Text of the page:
I HAVE stated before and I will state again that I have spent many hours in RS4 and RS5 versions of Audi’s performance models and that includes lapping the Nurburgring in the former. For the most part though, these exceptional sporting models have been driven on high speed motorways within the European network as well as on typical UK arterial roads.
While the RS4 proved to be the more nimble of the two, the RS5 proved itself to be a consummate and supremely comfortable high speed cruiser, albeit one with decidedly cramped rear quarters. The bigger coupe offers wide ranging adjustability to suit different road conditions and gobbles up huge distances with absolute disdain.
Yet, and I base my comments on the super-extensive reading I do, respected overseas titles (and some in SA for that matter) persist in being critical of the RS5 in particular, and the long-discontinued saloon version RS4 to a lesser degree, for relatively uninspired track performance, quoting leaden steering and relatively slow responses as negatives.
My reaction to those findings is equally negative as neither model was designed to be used as a track car and I totally fail to understand the relevance of testing road cars in a track environment for the very obvious reason that 99,9 percent of owners will never take their cars on track.
I mention all this because I’ve recently spent a week with a Sepang Blue RS3 Sportback — on the road — and to say I was enthralled is an understatement.
Even with the bright, ultra-glossy paintwork, gaping honeycomb front grilles, rear aero accoutrements, aluminium trim highlights and huge 235/35R19 tyres mounted on RS-style 5-spoke alloys, this Audi still flies, to some extent, under the radar. It’s like half a stealth bomber which is just how I like it as posers in reputedly high performance coupes and cabrios mostly can’t live with it.
For me, its nearest competitor is the A45AMG which is altogether louder in visual terms and not nearly as polished when it comes to interior finish . And then, of course, there’s its cheaper stablemate, the hugely-capable Golf R.
Under the bonnet lurks a simply stupendous 2.5 litre turbo’d straight five that produces no less than 270kW and a peak torque of 465Nm. The test car was equipped with a factory sports exhaust that gurgled, popped, banged and barked with the best of them to such good effect that the local pigeon squadrons abandoned my area. My neighbour, however, remained glued behind her lace curtains, desperate to establish the source of these wondrous tones!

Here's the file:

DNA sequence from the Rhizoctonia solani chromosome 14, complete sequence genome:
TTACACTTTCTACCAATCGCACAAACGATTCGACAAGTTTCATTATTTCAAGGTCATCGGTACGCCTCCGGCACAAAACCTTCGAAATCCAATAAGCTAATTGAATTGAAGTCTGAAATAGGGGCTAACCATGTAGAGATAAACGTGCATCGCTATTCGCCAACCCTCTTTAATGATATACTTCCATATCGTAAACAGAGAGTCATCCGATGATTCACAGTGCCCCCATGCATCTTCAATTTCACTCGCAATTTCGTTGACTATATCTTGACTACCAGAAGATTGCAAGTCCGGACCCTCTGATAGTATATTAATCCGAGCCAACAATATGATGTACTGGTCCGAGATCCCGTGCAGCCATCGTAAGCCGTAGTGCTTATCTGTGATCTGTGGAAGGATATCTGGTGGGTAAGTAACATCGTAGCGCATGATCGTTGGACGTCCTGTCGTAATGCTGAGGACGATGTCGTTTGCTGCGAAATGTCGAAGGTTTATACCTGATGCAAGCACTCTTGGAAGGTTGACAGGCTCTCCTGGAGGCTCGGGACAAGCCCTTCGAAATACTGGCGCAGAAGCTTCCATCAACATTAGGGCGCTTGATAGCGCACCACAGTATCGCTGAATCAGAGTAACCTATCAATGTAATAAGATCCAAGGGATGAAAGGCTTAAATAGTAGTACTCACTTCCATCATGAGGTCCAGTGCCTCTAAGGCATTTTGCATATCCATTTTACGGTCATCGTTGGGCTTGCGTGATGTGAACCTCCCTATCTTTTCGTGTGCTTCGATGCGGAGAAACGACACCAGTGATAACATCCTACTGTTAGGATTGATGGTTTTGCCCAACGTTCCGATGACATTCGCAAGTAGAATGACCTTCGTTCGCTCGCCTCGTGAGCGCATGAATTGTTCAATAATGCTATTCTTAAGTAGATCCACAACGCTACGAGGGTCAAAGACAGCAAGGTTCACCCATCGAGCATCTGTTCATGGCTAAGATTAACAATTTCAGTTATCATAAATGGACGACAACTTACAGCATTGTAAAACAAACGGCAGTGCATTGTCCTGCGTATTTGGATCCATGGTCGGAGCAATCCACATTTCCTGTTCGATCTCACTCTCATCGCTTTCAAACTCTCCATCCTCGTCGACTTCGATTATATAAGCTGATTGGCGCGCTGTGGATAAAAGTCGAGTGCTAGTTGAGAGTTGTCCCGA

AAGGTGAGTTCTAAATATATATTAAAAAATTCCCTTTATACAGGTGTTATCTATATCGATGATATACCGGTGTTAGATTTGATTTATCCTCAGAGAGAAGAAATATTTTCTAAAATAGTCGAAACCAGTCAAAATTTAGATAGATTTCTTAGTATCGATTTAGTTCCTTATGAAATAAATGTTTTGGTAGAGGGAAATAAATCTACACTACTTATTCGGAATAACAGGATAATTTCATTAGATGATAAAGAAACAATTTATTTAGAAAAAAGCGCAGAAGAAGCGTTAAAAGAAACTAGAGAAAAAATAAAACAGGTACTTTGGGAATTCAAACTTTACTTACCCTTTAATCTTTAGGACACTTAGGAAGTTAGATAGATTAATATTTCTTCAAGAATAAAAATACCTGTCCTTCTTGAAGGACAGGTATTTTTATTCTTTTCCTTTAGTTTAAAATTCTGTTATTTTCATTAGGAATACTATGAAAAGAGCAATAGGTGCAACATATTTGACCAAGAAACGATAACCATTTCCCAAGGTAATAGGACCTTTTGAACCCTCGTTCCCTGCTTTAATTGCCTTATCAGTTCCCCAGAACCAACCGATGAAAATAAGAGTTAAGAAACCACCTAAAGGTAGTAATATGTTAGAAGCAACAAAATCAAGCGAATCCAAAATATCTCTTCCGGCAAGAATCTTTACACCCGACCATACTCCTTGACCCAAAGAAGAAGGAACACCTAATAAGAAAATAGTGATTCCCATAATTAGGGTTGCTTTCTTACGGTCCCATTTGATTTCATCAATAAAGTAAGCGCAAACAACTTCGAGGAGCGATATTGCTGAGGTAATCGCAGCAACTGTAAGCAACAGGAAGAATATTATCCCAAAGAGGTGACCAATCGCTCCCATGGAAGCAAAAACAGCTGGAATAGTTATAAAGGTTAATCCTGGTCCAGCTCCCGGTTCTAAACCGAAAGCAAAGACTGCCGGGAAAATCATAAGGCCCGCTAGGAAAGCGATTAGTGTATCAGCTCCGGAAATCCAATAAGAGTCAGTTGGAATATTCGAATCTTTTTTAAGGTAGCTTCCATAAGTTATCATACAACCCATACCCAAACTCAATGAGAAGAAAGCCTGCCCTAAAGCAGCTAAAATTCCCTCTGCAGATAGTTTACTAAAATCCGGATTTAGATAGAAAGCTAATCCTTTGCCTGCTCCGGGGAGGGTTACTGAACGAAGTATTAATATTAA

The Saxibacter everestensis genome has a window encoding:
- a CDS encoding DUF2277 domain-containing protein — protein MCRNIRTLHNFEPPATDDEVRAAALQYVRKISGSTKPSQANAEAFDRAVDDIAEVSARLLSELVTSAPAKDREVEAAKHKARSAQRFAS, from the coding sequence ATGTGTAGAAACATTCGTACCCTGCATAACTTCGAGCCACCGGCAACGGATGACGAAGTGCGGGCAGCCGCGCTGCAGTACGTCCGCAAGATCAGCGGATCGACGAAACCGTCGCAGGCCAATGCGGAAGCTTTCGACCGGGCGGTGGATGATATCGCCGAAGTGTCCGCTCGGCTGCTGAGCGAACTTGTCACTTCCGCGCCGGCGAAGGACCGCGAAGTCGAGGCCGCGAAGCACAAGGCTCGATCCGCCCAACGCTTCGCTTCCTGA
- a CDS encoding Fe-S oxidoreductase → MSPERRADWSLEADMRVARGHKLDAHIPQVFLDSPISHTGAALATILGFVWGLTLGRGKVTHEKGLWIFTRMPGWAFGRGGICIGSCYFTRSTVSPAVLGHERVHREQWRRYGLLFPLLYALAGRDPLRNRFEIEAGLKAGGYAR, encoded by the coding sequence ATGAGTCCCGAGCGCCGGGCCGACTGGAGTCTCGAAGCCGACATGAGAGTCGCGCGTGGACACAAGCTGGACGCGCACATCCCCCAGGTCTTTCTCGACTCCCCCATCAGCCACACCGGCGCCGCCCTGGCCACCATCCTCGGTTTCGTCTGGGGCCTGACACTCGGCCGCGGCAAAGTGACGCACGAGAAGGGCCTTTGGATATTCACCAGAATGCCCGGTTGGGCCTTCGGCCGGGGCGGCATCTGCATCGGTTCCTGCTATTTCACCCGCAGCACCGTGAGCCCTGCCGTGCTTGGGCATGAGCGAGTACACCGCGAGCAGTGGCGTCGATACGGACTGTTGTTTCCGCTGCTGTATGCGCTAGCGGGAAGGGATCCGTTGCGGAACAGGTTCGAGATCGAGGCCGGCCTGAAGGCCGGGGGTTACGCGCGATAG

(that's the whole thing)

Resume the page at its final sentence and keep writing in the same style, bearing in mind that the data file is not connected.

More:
The nice thing is that thanks to the availability of a string of driving modes, the apparently-contradictory provision of Comfort mode makes the RS3 seem, aurally at least , like an A3 if the mood takes you. My preference was for the suspension to be set in Comfort and for all else to be in Dynamic in order to sharpen responses and sounds!
With little effort, a 0-100 time of around 4.3 seconds can be achieved while overall fuel consumption sat at 12.2l/100km but a 50km motorway run at about the legal limit yielded an encouraging 8.2l/100km.
Roll control is brilliant while the ride in any mode is firm but not bone jarring, possibly because this car sported optional Magnetic Ride. I also found the steering beautifully-weighted and responsive but one thing did irritate and that was the rumble and patter produced even on mildly uneven surfaces, by the rear suspension – hence the selection of Comfort mode.
Grip, which is automatically apportioned by the quattro system, is stupendous as is the performance of the massive brakes, and for the most part, the 7-speed s-tronic dual clutch gearbox shifts ultra-rapidly and smoothly.
Inside, all is pure Audi which means unrivalled quality of finish and detailing and in RS3 form, you get a bucket-full of additional features but I suggest a visit to www.audi.co.za for a detailed run-down of all the equipment.
Aside from the noisy rear suspension, the RS3 is enthralling. Within its compact dimensions, it offers good space for four adults in a superb environment and serves up astonishing levels of performance, grip, road manners and all-surface usability. It’s one of those special cars that makes you look for excuses to go out and about.
Appalling road death figures